What is your favourite local dive spot and why?
My favourite would have to be Delicate Nobby. This dive site offers some of the best underwater diversity on the Mid North Coast – a favourite haunt of the mature and juvenile Grey Nurse Sharks. There are different species of turtles and a myriad of fish. You can often find baitfish to Pelagics, the odd Tiger Shark, occasional Dusky Whaler, Guitar Sharks, Wobbegongs and Port Jacksons. There is an assortment of crustaceans and shellfish living among the sponges, soft corals and kelp. The diversity of this reef is so unbelievable, that at times the diver has to push fish out of the way so they can see where they are going!
Having dived Delicate Nobby for over twenty years, I have never had a boring dive there. In recent years I have even been privileged enough to spend time in the water with Humpback Whales and an Australian Fur Seal there.
You must have a
bucket list dive site too; where is it?
The one spot I have wanted to travel to is Bikini Atoll in Marshall Islands. The area was once used to test atomic bombs after World War II. From about 1946 they tested the effects of the bomb on vessels and other things. The area was highly radioactive and only opened to Scuba Diving in 1996. My fascination with the area is that there is an entire fleet (of ships) on the bottom of the ocean – including battleships, destroyers, and an aircraft carrier, to name a few. This is truly a wreck diver’s paradise! It’s a difficult place to get to, with numerous flights, and a twenty five hour boat ride! Underwater wildlife is my passion, but wreck diving is just for fun.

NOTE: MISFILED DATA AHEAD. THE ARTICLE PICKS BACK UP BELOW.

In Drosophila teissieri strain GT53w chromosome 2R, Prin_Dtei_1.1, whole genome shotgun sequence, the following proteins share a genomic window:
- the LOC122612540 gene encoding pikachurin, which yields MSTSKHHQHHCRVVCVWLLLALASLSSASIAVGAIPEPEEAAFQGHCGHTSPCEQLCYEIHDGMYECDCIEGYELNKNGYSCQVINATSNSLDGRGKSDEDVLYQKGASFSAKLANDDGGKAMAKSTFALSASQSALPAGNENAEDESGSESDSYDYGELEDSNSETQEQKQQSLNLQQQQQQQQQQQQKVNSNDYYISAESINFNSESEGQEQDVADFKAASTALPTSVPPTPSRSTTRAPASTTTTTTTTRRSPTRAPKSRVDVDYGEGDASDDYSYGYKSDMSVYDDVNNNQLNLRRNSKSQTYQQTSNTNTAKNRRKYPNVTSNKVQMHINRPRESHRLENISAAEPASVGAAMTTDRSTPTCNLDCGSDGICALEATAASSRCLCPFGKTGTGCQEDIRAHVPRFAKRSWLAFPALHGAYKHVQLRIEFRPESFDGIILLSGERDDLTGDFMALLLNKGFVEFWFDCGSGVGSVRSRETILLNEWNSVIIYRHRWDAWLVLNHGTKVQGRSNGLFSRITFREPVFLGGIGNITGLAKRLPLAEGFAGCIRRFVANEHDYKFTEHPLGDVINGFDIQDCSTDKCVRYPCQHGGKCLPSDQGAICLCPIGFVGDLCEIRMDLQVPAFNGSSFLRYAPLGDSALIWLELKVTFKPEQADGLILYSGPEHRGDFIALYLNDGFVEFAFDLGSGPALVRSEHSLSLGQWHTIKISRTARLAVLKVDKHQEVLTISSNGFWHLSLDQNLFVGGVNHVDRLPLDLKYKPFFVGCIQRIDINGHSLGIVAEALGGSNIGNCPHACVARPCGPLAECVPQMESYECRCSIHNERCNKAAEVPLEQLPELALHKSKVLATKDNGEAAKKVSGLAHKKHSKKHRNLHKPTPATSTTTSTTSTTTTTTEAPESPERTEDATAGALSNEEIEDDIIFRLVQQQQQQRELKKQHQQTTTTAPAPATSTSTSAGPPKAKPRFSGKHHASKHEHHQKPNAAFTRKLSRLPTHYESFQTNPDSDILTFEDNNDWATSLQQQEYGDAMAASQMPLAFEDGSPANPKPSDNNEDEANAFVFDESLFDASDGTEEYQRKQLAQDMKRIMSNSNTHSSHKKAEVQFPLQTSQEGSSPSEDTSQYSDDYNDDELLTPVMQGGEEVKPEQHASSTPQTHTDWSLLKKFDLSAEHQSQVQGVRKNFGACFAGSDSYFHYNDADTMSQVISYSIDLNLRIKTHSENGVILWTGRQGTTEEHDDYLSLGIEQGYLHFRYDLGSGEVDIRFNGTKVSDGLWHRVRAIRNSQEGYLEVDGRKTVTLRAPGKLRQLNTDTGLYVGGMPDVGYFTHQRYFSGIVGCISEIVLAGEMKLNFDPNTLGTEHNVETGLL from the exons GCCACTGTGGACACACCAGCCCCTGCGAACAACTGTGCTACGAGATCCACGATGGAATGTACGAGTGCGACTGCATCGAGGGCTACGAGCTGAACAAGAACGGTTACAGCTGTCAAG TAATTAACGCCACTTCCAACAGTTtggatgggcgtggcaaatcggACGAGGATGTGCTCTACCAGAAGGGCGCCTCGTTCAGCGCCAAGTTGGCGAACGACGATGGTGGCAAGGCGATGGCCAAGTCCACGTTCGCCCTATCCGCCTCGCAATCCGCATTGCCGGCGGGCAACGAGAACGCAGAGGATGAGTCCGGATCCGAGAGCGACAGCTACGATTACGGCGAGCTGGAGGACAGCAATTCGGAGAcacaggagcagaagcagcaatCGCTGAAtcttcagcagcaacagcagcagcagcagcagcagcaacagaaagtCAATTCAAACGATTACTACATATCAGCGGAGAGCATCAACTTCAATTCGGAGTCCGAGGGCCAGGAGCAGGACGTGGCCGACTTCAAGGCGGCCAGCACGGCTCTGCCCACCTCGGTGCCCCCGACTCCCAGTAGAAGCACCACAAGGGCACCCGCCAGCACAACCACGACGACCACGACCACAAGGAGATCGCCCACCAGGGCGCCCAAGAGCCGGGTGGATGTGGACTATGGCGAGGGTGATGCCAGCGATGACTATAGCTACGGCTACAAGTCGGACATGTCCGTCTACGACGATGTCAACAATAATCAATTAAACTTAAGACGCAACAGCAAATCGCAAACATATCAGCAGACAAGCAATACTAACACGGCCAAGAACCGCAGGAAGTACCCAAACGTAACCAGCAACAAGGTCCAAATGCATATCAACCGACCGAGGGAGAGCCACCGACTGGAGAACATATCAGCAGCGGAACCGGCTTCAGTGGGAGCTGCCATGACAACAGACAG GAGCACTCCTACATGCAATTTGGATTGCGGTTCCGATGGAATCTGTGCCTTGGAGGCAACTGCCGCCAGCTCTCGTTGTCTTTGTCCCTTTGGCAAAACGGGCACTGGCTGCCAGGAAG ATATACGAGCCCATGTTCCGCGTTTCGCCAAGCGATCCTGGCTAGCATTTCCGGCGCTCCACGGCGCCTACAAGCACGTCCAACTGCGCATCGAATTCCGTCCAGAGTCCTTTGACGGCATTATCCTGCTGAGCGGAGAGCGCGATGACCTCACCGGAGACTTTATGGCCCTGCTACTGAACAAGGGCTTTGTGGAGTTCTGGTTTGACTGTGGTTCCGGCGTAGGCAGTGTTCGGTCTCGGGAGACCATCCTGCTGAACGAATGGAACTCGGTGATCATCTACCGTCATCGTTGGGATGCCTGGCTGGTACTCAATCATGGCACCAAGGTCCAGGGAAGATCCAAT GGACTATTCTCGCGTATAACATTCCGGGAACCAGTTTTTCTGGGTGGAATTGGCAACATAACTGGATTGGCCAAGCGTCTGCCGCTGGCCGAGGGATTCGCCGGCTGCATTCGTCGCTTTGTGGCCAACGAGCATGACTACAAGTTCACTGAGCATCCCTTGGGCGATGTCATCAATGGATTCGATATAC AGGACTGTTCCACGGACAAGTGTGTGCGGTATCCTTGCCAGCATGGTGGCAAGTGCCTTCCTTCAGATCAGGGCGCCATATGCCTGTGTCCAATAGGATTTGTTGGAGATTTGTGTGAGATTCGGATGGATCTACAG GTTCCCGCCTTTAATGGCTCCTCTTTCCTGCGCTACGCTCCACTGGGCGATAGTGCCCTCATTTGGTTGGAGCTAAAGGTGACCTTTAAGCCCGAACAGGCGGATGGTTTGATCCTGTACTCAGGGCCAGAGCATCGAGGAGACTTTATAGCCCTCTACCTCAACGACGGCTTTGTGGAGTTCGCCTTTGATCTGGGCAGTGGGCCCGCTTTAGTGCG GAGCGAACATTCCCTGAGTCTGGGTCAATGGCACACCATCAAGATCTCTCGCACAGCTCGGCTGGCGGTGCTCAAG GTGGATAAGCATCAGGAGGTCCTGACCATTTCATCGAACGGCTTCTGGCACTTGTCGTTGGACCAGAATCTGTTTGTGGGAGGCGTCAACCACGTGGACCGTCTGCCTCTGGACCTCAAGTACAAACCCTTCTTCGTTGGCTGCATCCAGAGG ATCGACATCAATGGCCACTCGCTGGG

For those who love the water – should they take the plunge and learn to scuba?
For those who love the water and wildlife, then have a paddle around in a mask and snorkel, first. Scuba diving offers the opportunity to spend time in nature below the surface. For the time that your air supply allows, you can become one with the sea, exploring the underwater world.
Only 10% of our oceans have been explored, so every time you go below the water you have the opportunity to explore and discover a world that your friends are unaware of. Scuba diving is a great sport for those who are adventurers, or just adventurers at heart.
Instagram @ricksdiveschool / FB @ricksdiveschool SDI Instructor, Ocean Guide Port Macquarie.
M 0422 063 528.